• Therefore, this method is applicable to production systems, under normal working conditions.
  • This method preferably improves the accuracy of the resource use estimates, but it is assumed that the transaction in progress is evenly divided between two time periods. This is statistically true over a large sample, but for any given time period a transaction might be split in any proportion between the first and the second time. However, this method is attractive for systems that operate under high load conditions, as the method is simple to implement and only requires a minimal amount of computing resources.
  • In a second embodiment, there is provided a method for improving the accuracy of the estimation of computer resource usage particularly suited for systems in testing—dubbed the “full method”.
  • This method comprises:
      • Writing to the application log, for each executed transaction, the following further transaction count data: transaction type, start time and finish time.
      • After each test run, the further transaction count data is collated with snapshot times to obtain precise values of the portion of each transaction executed in each time interval.
      • The precise values derived are employed to adjust transaction counters.
      • The adjusted equations are solved using the same method employed in the first embodiment, preferably by using the linear least squares method.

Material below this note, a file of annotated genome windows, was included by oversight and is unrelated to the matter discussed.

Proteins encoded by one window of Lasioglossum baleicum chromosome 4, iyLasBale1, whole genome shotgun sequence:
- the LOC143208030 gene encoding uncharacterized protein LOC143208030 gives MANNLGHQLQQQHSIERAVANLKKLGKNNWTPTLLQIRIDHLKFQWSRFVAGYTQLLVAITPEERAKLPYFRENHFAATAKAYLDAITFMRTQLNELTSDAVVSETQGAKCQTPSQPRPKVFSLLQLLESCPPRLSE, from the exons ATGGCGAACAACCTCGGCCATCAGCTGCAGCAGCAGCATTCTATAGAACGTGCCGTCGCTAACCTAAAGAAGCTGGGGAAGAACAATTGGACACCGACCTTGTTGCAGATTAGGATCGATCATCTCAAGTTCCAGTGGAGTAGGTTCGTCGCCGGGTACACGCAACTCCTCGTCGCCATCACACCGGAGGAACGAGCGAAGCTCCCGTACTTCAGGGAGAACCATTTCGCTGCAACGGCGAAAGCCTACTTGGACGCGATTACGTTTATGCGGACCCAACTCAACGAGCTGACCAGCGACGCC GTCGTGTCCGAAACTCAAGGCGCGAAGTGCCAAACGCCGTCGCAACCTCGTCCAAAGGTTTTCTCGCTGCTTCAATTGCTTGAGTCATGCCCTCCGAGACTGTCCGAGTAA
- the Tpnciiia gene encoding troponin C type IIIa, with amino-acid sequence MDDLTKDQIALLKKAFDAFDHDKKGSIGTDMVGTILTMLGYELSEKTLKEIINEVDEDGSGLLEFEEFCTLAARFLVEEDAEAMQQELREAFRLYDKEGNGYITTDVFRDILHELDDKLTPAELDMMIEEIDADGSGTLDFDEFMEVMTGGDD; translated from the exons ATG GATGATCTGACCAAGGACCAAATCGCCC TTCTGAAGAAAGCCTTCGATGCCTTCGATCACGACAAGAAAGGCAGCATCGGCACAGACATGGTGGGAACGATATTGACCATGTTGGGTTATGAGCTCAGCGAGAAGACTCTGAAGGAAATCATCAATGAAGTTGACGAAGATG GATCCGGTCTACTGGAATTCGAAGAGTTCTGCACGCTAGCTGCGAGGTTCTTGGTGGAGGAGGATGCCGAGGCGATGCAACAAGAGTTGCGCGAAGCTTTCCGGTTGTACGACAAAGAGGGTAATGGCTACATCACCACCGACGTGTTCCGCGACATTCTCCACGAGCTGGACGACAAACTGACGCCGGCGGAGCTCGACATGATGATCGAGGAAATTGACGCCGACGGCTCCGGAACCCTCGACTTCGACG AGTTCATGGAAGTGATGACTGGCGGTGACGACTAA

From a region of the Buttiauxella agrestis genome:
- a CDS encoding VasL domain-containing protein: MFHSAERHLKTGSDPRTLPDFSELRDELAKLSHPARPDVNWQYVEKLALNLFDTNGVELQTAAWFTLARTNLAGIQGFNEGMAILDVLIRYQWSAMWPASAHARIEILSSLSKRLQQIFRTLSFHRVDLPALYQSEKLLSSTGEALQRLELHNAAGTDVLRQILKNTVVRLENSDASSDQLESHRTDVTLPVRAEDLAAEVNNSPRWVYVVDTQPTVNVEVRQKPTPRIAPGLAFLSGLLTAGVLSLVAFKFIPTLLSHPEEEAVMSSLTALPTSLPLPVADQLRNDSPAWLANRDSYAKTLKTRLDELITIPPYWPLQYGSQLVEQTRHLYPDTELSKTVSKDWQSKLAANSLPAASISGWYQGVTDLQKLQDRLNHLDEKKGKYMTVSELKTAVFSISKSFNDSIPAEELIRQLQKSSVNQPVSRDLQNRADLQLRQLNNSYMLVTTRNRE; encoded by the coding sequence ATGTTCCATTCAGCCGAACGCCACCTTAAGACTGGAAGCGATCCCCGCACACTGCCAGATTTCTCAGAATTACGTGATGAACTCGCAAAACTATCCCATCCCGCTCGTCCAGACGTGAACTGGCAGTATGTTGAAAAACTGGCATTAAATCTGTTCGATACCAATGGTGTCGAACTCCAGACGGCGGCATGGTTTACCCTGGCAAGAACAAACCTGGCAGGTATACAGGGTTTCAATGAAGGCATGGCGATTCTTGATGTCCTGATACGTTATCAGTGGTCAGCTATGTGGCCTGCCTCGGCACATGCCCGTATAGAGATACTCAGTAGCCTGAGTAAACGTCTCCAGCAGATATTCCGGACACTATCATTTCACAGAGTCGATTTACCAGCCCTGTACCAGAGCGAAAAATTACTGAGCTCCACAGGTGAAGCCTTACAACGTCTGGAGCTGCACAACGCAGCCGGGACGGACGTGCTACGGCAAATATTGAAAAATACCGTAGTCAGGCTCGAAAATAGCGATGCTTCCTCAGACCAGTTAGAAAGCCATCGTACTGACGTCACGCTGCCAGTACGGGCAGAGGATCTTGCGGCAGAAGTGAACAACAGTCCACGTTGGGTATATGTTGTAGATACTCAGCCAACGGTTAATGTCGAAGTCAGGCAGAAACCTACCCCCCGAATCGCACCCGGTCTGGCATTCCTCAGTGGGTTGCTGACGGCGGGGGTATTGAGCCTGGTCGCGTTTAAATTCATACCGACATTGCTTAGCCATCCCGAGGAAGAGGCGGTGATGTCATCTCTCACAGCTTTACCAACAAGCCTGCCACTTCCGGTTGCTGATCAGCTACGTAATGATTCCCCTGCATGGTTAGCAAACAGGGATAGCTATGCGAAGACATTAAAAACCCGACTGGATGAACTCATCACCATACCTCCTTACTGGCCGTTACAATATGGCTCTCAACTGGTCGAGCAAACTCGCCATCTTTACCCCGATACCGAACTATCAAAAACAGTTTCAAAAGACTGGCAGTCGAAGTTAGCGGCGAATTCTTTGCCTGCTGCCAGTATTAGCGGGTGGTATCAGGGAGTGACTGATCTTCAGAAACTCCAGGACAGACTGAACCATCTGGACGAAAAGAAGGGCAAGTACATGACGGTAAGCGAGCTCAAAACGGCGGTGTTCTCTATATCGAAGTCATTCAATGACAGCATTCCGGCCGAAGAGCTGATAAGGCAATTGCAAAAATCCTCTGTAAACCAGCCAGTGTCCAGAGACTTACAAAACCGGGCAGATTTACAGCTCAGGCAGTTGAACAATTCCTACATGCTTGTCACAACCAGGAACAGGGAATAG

For example, if it is known that the transaction txa (from FIG. 2) started at 10:30:09 and finished at 10:30:13, then only 1 second of the transaction was executed in the previous time period (before 10:30:10) and 3 seconds were executed in the time period after 10:30:10. Therefore, the appropriate transaction counters can be adjusted by 0.25 and 0.75. (In practice the timings are collected and collated at millisecond level and much more precise adjustments of transaction counters can occur).
  • This approach provides the best possible accuracy, but it is costly in terms of computer resources. The logging of start-finish time of each transaction is required, which places run time overheads on the logging system (such as the I/O and CPU). Such data collation requires a significant amount of disk space, processor time and computer memory, which presently makes this method practical only for off-line analysis. This method may be primarily used in system benchmarking and/or testing, as it is unlikely that system administrators would allow such overhead in production systems on a routine basis.